This study probed set-shifting abilities in high-functioning children with ASD by assessing both stage completion and errors on the ID/ED shift test. Consistent with previous reports, children with ASD completed as many stages as TD children; however, children with ASD made significantly more errors than TD children during the ED reversal stage.We did not observe group differences in the number of errors made during the ED shift stage. We also examined errors within a large subset of children who at least attempted all nine stages. This subset analysis was consistent with the full sample analysis in that children with ASD made significantly more errors during the ED reversal stage than did TD controls. Correlation analyses revealed a significant positive relationship between restricted interest/repetitive behavior symptoms on the ADI/ADI–R and errors completed during ED reversal shifting, but not during ED shifting.
The current investigation not only documents ED reversal shifting deficits but also, for the first time, links these deficits with restricted interest/repetitive behavior symptoms among high-functioning children with ASD. Our finding of an ED reversal shifting deficit for high-functioning children in the full and subset analyses supports the two previous studies which have reported on ED reversal shifting in ASD. The present study extends findings from a study of low-functioning children with ASDs (Hughes et al., 1994
) and a study including a combined group of children and adults with high-functioning ASDs (Ozonoff et al., 2004
). Our findings are consistent with, and expand on, previous investigations of high-functioning primary school age children with ASD, which reported intact ED shifting but did not report on ED reversal shift performance.
ED reversal involves reversing a valence assignment, switching the reward value from positive to negative for a stimulus, and the orbitofrontal cortex plays a key role in stimulus–reward assignments (Loveland et al., 2008
). Associating a stimulus and reward within a social interaction (i.e. reward is meted out by a person) is impaired in young children with ASDs (Dawson et al., 2002
). Loveland and colleagues reduced the level of social demands and still reported reversal deficits in primary school aged children (Loveland et al., 2008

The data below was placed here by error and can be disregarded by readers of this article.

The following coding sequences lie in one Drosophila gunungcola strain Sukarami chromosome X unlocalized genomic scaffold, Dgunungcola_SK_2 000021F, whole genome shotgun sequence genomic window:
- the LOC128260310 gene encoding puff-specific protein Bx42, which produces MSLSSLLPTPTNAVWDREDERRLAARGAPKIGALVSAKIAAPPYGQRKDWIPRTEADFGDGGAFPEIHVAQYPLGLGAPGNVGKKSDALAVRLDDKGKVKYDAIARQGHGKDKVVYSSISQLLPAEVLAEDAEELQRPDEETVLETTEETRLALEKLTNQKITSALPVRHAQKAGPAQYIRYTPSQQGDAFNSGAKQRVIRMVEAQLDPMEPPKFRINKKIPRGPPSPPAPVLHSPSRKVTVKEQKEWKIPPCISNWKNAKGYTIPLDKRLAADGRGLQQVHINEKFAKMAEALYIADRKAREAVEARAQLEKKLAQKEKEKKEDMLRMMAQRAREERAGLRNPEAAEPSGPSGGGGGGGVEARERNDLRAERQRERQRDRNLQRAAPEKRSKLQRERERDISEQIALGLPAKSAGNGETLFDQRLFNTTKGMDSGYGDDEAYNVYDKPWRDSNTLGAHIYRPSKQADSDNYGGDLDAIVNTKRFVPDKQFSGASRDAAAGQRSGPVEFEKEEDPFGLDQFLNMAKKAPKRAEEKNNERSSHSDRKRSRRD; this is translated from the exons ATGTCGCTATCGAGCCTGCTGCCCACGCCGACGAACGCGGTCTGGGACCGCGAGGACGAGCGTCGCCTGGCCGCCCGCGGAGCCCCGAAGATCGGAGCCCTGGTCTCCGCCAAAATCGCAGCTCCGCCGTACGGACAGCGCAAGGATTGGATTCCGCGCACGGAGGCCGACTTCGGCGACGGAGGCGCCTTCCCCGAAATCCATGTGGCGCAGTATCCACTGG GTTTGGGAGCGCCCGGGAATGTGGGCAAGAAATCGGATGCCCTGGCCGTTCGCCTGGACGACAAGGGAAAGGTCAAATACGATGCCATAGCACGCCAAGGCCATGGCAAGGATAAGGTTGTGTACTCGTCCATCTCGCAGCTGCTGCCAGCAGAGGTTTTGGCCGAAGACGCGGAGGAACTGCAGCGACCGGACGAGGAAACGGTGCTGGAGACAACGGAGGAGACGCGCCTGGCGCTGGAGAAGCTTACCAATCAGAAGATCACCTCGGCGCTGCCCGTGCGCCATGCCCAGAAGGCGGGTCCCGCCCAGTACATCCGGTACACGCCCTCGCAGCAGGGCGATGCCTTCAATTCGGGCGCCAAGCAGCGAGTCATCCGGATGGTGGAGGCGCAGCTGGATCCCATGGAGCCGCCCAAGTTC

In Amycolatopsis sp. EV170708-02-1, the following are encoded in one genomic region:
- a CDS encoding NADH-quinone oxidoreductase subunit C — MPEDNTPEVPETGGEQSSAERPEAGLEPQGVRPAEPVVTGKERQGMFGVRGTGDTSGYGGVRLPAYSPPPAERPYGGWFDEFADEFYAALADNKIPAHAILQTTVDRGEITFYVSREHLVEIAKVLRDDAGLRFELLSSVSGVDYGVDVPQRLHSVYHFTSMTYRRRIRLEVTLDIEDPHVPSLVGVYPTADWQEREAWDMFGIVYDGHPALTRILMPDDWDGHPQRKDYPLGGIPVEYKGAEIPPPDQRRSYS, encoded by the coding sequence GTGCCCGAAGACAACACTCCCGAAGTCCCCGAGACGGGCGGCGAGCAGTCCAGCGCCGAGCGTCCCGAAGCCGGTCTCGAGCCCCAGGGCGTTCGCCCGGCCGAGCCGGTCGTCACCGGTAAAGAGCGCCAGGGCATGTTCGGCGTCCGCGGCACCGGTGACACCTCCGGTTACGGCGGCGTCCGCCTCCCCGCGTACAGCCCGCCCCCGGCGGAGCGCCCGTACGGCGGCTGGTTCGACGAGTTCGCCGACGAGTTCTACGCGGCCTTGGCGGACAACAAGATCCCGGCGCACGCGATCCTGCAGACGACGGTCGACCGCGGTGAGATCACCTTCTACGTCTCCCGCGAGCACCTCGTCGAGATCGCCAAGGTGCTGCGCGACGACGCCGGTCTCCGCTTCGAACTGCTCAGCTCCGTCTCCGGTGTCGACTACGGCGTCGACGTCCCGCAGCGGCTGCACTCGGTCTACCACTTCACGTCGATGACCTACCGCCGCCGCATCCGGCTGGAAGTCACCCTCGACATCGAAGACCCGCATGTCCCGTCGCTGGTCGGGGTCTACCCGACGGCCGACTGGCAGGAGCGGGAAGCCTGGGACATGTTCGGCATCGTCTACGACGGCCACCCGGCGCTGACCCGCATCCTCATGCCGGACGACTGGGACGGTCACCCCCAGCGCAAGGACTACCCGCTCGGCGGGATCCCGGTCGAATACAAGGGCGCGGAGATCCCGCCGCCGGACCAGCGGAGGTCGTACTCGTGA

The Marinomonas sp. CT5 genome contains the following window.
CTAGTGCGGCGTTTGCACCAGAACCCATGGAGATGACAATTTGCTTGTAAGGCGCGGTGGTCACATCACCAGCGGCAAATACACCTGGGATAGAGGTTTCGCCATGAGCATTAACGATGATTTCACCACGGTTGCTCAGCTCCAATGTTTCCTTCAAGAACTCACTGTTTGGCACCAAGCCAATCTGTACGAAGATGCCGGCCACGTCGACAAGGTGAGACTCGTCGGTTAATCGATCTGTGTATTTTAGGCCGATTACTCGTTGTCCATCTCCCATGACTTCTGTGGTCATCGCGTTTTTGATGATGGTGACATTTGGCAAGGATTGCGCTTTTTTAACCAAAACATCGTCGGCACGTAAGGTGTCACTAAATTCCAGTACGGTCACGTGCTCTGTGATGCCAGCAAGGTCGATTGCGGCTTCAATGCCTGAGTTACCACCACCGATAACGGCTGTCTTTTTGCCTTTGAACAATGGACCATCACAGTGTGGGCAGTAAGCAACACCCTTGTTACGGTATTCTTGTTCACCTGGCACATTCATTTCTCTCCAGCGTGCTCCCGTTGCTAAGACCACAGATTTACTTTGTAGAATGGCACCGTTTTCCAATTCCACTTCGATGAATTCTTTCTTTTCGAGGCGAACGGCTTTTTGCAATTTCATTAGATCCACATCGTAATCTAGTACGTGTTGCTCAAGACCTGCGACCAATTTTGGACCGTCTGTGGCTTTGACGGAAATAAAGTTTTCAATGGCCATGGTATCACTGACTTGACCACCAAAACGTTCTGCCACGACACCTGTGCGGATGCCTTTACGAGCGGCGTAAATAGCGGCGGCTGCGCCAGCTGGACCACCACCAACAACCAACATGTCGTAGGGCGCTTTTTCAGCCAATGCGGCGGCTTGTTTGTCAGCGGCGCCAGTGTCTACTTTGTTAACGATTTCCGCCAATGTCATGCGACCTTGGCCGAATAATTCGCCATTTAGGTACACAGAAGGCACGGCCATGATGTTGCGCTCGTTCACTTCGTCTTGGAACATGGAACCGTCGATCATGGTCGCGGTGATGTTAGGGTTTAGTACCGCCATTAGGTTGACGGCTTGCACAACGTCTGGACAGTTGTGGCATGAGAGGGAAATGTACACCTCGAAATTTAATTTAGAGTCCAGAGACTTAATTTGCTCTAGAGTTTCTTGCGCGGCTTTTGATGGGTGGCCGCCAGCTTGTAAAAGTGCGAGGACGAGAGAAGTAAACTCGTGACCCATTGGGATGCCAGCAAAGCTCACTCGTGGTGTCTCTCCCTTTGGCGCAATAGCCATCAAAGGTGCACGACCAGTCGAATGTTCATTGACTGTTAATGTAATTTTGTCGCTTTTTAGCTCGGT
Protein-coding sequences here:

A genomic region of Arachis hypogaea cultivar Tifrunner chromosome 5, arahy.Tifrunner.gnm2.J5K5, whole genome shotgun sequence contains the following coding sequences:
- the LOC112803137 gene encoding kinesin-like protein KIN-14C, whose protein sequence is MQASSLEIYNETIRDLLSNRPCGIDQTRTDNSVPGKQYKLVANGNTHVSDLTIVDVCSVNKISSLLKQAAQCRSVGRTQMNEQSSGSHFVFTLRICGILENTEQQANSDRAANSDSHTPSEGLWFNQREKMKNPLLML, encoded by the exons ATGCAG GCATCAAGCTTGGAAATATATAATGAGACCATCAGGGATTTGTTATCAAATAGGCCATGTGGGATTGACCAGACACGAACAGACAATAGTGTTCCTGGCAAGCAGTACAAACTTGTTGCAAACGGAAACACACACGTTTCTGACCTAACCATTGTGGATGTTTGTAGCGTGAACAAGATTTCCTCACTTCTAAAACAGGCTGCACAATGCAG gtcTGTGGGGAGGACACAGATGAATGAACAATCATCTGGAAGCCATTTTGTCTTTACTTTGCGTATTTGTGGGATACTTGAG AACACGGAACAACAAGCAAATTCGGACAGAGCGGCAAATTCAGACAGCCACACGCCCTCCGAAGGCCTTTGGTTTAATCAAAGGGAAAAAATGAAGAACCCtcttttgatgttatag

). The present findings extend this line of investigation by demonstrating ED reversal deficits in a computerized task that has no social demands, suggesting that the orbitofrontal-limbic network may also underlie non-social reversal learning deficits.
The correlation between ED reversal errors and restricted interest/repetitive behavior symptoms highlights the utility of reversal set-shifting as a potential intermediate phenotype for ASDs. As discussed above, intermediate cognitive phenotypes serve as a link between behavioral symptoms and brain and genetic assays. In line with past studies, the present findings confirm the relationship between set-shifting difficulties and restricted interest/repetitive behavior symptoms in children with ASDs (Kenworthy et al., 2008; Lopez et al., 2005
; South et al., 2007
). Further investigation of ED reversal shifts might include other groups of children with developmental disorders, however, in order to determine the specificity of these findings to ASDs alone. In addition, it would be important to investigate whether this relationship occurs across all ages and functioning levels of individuals with ASDs. Previous studies investigating ED reversal shifts did not investigate the relationship between ED reversal shifting performance and ASD symptoms (Hughes et al., 1994
; Ozonoff et al., 2004
One puzzling aspect of the current findings is the relatively unimpaired ED shifting but deficient ED reversal shifting in our high-functioning ASD group. Past studies of individuals with ASDs of similar ages and functioning levels also report successful ED shifting (Edgin and Pennington, 2005
; Goldberg et al., 2005
; Happé et al., 2006